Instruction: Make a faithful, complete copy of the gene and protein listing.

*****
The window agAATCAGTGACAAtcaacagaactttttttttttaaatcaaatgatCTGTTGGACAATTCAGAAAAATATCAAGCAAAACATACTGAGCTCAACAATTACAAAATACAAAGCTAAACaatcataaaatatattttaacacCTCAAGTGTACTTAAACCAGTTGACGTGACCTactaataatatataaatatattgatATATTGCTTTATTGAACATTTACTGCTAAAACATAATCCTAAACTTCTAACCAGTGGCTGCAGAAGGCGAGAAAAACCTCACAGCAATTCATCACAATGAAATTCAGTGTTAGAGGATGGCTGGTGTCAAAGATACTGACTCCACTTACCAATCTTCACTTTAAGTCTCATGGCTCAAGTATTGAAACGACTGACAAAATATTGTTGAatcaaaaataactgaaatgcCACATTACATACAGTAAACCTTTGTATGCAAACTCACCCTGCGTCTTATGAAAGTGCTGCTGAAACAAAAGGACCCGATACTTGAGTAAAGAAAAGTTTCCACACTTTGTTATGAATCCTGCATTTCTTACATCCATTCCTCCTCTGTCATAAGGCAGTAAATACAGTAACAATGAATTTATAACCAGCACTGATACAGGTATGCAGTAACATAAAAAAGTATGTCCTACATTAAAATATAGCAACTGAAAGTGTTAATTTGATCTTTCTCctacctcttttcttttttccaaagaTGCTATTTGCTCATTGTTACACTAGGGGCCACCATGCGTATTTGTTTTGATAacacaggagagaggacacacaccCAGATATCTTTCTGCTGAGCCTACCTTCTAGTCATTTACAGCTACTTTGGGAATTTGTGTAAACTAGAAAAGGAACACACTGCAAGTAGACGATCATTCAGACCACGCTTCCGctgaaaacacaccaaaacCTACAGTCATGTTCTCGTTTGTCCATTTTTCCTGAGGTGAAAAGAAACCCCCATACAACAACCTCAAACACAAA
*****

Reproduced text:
The window agAATCAGTGACAAtcaacagaactttttttttttaaatcaaatgatCTGTTGGACAATTCAGAAAAATATCAAGCAAAACATACTGAGCTCAACAATTACAAAATACAAAGCTAAACaatcataaaatatattttaacacCTCAAGTGTACTTAAACCAGTTGACGTGACCTactaataatatataaatatattgatATATTGCTTTATTGAACATTTACTGCTAAAACATAATCCTAAACTTCTAACCAGTGGCTGCAGAAGGCGAGAAAAACCTCACAGCAATTCATCACAATGAAATTCAGTGTTAGAGGATGGCTGGTGTCAAAGATACTGACTCCACTTACCAATCTTCACTTTAAGTCTCATGGCTCAAGTATTGAAACGACTGACAAAATATTGTTGAatcaaaaataactgaaatgcCACATTACATACAGTAAACCTTTGTATGCAAACTCACCCTGCGTCTTATGAAAGTGCTGCTGAAACAAAAGGACCCGATACTTGAGTAAAGAAAAGTTTCCACACTTTGTTATGAATCCTGCATTTCTTACATCCATTCCTCCTCTGTCATAAGGCAGTAAATACAGTAACAATGAATTTATAACCAGCACTGATACAGGTATGCAGTAACATAAAAAAGTATGTCCTACATTAAAATATAGCAACTGAAAGTGTTAATTTGATCTTTCTCctacctcttttcttttttccaaagaTGCTATTTGCTCATTGTTACACTAGGGGCCACCATGCGTATTTGTTTTGATAacacaggagagaggacacacaccCAGATATCTTTCTGCTGAGCCTACCTTCTAGTCATTTACAGCTACTTTGGGAATTTGTGTAAACTAGAAAAGGAACACACTGCAAGTAGACGATCATTCAGACCACGCTTCCGctgaaaacacaccaaaacCTACAGTCATGTTCTCGTTTGTCCATTTTTCCTGAGGTGAAAAGAAACCCCCATACAACAACCTCAAACACAAA